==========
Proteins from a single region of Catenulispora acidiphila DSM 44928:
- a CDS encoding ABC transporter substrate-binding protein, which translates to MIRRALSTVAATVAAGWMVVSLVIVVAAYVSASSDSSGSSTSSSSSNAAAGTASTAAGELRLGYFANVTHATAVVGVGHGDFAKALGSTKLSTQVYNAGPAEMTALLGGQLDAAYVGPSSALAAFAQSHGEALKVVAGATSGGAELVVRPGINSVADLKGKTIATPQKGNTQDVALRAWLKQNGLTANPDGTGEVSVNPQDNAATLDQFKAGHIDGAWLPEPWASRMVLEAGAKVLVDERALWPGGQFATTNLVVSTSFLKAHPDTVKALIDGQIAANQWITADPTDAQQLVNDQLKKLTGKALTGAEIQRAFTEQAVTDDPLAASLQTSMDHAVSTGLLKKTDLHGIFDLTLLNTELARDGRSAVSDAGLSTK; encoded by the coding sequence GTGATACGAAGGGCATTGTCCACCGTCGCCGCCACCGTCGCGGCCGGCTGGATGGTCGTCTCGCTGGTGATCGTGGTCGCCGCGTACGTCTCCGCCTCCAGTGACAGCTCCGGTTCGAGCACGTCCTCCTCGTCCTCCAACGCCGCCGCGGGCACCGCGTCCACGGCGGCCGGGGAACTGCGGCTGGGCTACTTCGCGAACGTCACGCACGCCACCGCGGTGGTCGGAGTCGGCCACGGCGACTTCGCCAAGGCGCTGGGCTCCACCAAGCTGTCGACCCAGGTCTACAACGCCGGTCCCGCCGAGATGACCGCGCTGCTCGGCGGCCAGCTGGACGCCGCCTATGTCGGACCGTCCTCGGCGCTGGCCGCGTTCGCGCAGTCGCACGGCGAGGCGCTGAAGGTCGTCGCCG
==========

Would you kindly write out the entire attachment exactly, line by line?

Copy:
Proteins from a single region of Catenulispora acidiphila DSM 44928:
- a CDS encoding ABC transporter substrate-binding protein, which translates to MIRRALSTVAATVAAGWMVVSLVIVVAAYVSASSDSSGSSTSSSSSNAAAGTASTAAGELRLGYFANVTHATAVVGVGHGDFAKALGSTKLSTQVYNAGPAEMTALLGGQLDAAYVGPSSALAAFAQSHGEALKVVAGATSGGAELVVRPGINSVADLKGKTIATPQKGNTQDVALRAWLKQNGLTANPDGTGEVSVNPQDNAATLDQFKAGHIDGAWLPEPWASRMVLEAGAKVLVDERALWPGGQFATTNLVVSTSFLKAHPDTVKALIDGQIAANQWITADPTDAQQLVNDQLKKLTGKALTGAEIQRAFTEQAVTDDPLAASLQTSMDHAVSTGLLKKTDLHGIFDLTLLNTELARDGRSAVSDAGLSTK; encoded by the coding sequence GTGATACGAAGGGCATTGTCCACCGTCGCCGCCACCGTCGCGGCCGGCTGGATGGTCGTCTCGCTGGTGATCGTGGTCGCCGCGTACGTCTCCGCCTCCAGTGACAGCTCCGGTTCGAGCACGTCCTCCTCGTCCTCCAACGCCGCCGCGGGCACCGCGTCCACGGCGGCCGGGGAACTGCGGCTGGGCTACTTCGCGAACGTCACGCACGCCACCGCGGTGGTCGGAGTCGGCCACGGCGACTTCGCCAAGGCGCTGGGCTCCACCAAGCTGTCGACCCAGGTCTACAACGCCGGTCCCGCCGAGATGACCGCGCTGCTCGGCGGCCAGCTGGACGCCGCCTATGTCGGACCGTCCTCGGCGCTGGCCGCGTTCGCGCAGTCGCACGGCGAGGCGCTGAAGGTCGTCGCCG